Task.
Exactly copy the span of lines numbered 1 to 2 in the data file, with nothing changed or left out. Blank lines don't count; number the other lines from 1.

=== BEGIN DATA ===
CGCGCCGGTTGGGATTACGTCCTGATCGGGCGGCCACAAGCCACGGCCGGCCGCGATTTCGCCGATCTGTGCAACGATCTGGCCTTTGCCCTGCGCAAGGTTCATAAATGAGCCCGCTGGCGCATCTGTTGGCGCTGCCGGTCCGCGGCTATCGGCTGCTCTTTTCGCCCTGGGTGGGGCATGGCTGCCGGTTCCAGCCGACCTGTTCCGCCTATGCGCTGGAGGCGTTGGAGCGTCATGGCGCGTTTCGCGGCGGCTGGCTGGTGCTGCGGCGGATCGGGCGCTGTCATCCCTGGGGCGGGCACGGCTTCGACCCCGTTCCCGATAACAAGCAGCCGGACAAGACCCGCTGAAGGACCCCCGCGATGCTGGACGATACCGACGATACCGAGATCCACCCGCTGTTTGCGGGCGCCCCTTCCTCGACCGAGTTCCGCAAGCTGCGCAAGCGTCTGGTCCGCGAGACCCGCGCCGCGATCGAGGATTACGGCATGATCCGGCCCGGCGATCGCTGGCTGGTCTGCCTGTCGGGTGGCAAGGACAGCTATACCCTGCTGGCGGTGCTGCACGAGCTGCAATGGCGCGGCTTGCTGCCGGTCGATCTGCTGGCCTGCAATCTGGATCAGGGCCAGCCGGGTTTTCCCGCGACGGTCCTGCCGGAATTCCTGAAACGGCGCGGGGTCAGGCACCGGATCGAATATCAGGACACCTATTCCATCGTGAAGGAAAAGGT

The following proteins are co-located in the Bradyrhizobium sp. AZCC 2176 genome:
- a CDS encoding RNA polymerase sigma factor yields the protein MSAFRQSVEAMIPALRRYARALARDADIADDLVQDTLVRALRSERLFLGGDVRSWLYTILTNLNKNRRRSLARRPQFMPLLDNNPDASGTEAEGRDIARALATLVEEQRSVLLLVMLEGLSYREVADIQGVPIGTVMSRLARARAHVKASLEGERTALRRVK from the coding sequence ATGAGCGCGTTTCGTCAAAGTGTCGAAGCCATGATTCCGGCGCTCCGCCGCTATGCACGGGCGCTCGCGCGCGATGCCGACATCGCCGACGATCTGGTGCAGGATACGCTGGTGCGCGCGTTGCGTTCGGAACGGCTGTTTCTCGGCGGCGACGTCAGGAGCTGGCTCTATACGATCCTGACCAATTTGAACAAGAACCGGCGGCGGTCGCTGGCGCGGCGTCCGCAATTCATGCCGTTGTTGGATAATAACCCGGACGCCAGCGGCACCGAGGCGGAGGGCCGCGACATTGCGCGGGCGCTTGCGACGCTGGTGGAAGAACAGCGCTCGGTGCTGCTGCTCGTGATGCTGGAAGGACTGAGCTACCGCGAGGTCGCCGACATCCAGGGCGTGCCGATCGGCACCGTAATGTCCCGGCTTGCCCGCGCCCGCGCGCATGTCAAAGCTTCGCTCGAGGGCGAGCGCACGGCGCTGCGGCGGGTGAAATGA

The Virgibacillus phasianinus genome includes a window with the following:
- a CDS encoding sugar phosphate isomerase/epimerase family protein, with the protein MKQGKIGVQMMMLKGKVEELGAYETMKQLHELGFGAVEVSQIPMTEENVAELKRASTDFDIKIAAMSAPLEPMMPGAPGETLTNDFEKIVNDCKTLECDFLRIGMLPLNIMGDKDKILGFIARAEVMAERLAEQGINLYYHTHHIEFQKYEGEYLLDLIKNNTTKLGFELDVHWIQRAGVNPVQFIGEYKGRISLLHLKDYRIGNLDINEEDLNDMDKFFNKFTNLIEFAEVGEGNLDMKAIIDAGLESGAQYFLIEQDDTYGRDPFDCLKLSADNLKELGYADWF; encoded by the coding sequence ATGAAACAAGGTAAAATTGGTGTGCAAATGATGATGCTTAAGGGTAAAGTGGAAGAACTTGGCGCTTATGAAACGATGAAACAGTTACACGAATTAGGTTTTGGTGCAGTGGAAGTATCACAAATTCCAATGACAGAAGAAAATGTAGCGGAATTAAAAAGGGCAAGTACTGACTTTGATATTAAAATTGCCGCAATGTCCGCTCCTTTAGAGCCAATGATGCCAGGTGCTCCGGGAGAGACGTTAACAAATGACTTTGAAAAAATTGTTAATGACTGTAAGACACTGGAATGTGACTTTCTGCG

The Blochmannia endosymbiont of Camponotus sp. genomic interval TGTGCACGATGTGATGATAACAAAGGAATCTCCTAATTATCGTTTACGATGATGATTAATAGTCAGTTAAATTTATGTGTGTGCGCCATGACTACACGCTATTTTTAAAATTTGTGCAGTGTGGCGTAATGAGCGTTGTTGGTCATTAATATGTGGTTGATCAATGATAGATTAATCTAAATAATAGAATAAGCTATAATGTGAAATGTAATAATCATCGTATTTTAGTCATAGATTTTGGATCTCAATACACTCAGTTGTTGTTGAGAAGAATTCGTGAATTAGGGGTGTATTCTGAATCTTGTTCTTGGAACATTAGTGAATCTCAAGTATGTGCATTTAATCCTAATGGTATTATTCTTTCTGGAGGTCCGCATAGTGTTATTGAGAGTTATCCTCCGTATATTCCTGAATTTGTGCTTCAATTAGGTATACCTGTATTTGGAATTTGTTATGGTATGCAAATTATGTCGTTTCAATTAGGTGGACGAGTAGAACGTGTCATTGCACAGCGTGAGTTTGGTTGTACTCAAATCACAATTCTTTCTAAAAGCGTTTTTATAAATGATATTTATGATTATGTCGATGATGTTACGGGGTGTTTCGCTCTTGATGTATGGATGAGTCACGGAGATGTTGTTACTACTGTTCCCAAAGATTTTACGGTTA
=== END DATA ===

CGCGCCGGTTGGGATTACGTCCTGATCGGGCGGCCACAAGCCACGGCCGGCCGCGATTTCGCCGATCTGTGCAACGATCTGGCCTTTGCCCTGCGCAAGGTTCATAAATGAGCCCGCTGGCGCATCTGTTGGCGCTGCCGGTCCGCGGCTATCGGCTGCTCTTTTCGCCCTGGGTGGGGCATGGCTGCCGGTTCCAGCCGACCTGTTCCGCCTATGCGCTGGAGGCGTTGGAGCGTCATGGCGCGTTTCGCGGCGGCTGGCTGGTGCTGCGGCGGATCGGGCGCTGTCATCCCTGGGGCGGGCACGGCTTCGACCCCGTTCCCGATAACAAGCAGCCGGACAAGACCCGCTGAAGGACCCCCGCGATGCTGGACGATACCGACGATACCGAGATCCACCCGCTGTTTGCGGGCGCCCCTTCCTCGACCGAGTTCCGCAAGCTGCGCAAGCGTCTGGTCCGCGAGACCCGCGCCGCGATCGAGGATTACGGCATGATCCGGCCCGGCGATCGCTGGCTGGTCTGCCTGTCGGGTGGCAAGGACAGCTATACCCTGCTGGCGGTGCTGCACGAGCTGCAATGGCGCGGCTTGCTGCCGGTCGATCTGCTGGCCTGCAATCTGGATCAGGGCCAGCCGGGTTTTCCCGCGACGGTCCTGCCGGAATTCCTGAAACGGCGCGGGGTCAGGCACCGGATCGAATATCAGGACACCTATTCCATCGTGAAGGAAAAGGT

The following proteins are co-located in the Bradyrhizobium sp. AZCC 2176 genome: